Defra and the Government have today announced proposals for modernising the hosepipe ban, to update the 62 year old legislation surrounding it. These are just proposals – not law yet – and will now be open to consultation before going through Parliament. Modernisation of hosepipe ban rules was something we were crying out for over the last year on this website. Here’s the full press release from the government:
Mid Kent Water has become the final water company to lift its hosepipe ban following months of above average rainfall and a rise in the region’s underground water levels. The underground aquifers are said to be crucial to Mid Kent Water as they get almost 90% of their water from them.
Due to underground water supplies still being to low, Mid Kent Water have announced their Hosepipe and Sprinkler ban will stay in place. The water company – which provides services to 580,000 customers in Kent – is the only one to retain a ban.
South East Water have announced that their hosepipe and sprinkler ban will be lifted from tomorrow (Wednesday 7th of February). The company stated that 4 months of above average rainfall has “significantly improved key underground sources” which account for three quarters of all their supplies.
Following our report yesterday that three water companies had lifted their hosepipe bans, Thames Water have now stated that their ban is over too. A spokesperson from Thames Water said:
“The good news is that the recent wet weather has allowed us to fill our reservoirs. It has taken some time for the rain to seep down into underground aquifers that keep rivers and reservoirs topped up during the spring and the summer, but groundwater levels throughout the catchment area are also rising and are expected to have generally recovered to at least near normal levels by February. This all means that keeping the hosepipe ban in place is no longer justified. We regretted having to impose the ban, our first in 15 years, but given the severity of the drought, a cautious approach was needed to keep taps flowing without harming the environment by taking extra water from rivers.”
At last, three water companies have lifted their hosepipe bans with the rest looking at following them. Southern Water, Sutton and East Surrey Water and Three Valleys Water all announced today that the lifting of restrictions would come into effect from midnight.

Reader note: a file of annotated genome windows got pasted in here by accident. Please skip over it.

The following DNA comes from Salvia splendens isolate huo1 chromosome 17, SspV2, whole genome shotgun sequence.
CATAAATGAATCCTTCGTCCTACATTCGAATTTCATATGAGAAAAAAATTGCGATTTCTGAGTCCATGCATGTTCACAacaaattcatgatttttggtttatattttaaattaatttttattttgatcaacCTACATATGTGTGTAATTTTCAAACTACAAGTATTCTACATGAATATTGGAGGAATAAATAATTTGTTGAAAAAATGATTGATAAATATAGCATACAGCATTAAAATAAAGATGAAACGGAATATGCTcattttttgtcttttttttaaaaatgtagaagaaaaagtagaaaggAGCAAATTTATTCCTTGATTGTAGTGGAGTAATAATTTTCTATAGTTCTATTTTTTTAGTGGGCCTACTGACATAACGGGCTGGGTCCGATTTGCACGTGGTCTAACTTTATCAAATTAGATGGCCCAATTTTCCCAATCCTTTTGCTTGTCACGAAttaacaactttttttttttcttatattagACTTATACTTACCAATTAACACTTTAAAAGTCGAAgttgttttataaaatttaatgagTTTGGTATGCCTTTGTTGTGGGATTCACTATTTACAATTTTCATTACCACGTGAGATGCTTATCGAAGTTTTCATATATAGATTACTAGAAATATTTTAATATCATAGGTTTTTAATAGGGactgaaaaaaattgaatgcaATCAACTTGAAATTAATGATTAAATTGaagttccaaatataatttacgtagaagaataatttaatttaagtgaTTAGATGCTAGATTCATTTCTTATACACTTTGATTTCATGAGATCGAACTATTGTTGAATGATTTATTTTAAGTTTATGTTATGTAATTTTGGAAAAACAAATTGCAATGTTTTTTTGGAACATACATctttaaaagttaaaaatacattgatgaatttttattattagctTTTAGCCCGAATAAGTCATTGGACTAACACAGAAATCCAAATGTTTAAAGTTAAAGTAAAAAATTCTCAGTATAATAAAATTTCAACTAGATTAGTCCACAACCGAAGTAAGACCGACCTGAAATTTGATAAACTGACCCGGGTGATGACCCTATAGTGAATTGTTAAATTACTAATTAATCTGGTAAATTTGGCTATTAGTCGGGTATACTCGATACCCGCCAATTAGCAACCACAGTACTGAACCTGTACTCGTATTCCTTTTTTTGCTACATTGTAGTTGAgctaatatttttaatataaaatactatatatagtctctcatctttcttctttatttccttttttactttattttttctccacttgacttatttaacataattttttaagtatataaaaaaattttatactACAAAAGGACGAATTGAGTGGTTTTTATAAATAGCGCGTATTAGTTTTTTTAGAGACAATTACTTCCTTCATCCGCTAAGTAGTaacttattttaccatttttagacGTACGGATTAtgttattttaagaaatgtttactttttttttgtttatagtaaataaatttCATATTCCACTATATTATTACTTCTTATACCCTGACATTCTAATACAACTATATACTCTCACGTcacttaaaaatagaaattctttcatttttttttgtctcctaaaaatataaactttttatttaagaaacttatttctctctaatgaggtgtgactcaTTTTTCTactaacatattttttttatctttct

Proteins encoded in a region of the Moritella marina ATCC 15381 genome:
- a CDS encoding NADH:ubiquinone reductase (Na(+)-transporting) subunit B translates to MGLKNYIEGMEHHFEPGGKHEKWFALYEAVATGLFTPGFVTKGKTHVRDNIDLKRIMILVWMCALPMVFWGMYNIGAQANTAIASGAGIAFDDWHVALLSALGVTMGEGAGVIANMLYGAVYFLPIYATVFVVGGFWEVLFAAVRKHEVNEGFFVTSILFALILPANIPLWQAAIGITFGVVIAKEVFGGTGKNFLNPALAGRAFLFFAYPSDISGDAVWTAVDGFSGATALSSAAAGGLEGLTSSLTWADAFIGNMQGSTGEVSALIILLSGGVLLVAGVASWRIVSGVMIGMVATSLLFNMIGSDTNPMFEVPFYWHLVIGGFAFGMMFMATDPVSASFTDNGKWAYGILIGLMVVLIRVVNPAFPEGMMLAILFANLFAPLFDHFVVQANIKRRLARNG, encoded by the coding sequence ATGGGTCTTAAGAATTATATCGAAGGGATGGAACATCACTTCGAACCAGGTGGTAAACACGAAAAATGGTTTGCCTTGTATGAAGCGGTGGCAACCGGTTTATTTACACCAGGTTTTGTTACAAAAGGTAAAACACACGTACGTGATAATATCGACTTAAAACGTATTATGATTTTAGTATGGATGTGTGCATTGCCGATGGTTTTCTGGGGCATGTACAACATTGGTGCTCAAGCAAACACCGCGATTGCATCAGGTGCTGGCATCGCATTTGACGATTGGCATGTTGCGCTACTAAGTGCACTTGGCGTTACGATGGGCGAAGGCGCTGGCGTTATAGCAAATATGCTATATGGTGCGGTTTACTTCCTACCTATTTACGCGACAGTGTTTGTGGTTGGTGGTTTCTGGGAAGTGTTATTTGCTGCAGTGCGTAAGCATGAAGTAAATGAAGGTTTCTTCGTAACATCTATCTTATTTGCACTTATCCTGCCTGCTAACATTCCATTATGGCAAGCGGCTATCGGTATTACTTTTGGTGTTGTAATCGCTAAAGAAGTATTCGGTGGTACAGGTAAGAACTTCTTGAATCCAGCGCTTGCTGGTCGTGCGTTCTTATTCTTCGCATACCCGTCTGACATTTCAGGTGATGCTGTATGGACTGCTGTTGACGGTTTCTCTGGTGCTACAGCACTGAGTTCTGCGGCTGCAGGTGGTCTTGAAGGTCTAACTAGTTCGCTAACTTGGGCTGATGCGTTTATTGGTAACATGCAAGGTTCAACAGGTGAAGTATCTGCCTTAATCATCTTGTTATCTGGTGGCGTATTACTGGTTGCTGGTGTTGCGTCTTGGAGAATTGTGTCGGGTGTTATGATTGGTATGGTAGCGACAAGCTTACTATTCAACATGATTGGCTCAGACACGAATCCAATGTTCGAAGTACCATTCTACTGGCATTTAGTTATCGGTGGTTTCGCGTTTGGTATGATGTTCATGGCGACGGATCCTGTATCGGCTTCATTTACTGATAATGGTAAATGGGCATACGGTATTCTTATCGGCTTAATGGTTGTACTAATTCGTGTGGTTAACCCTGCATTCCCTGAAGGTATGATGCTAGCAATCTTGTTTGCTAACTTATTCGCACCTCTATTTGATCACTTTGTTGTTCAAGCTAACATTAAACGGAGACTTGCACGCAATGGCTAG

This winter has seen all of England and Wales getting higher rainfall than average. Reservoirs are topping up nicely and the all important groundwater levels are also improving steadily. Water UK, representative of the water companies still urged caution:
Despite positive comments from Thames Water this weekend stating that the hosepipe ban being lifted was “increasingly likely”, they refused to name a date. Although we’ve recently seen higher than average rainfall, widespread flooding and reservoirs filled to the top, an end to the ban is still not the wisest option according to weather experts.
Even though we’re in the middle of a wet and windy winter the hosepipe bans stay in place with seven water companies. However, the Environment Agency is positive about the near future. They state the following this week:
So, the beginning of October arrives and we start folding away the garden furniture and sticking the barbecue back in the garden shed. Another summer over with months of cold and rain to look forward to. But we still can’t use our hosepipes?
A new poll of people living in the south of England reveals that 29 per cent of those polled (just over 1000) have broken the ban at some point. As almost 13 million people are affected by a banning order, this equates to 3.7 million people ignoring the ban.
When you don’t get in trouble for ignoring it.
So what’s the point of having a hosepipe ban when those who are caught flouting the rules simply get a letter of warning from the water company involved? This is what is happening. For instance, Thames Water has sent out 2900 letters warning people who have been reported by neighbours for ignoring the rules since the ban started in April. I’m sure they were really scared.
Drilling companies are working around the clock to keep up with demand for boreholes as drought-affected people look for ways to capitalise on the resources beneath their own feet.
Recently widowed Maureen Sanford got a shock on Monday when Three Valleys Water sent her a letter saying she had been reported for filling a watering can with a hose which is banned. However, she is allowed to fill a paddling pool with a hosepipe.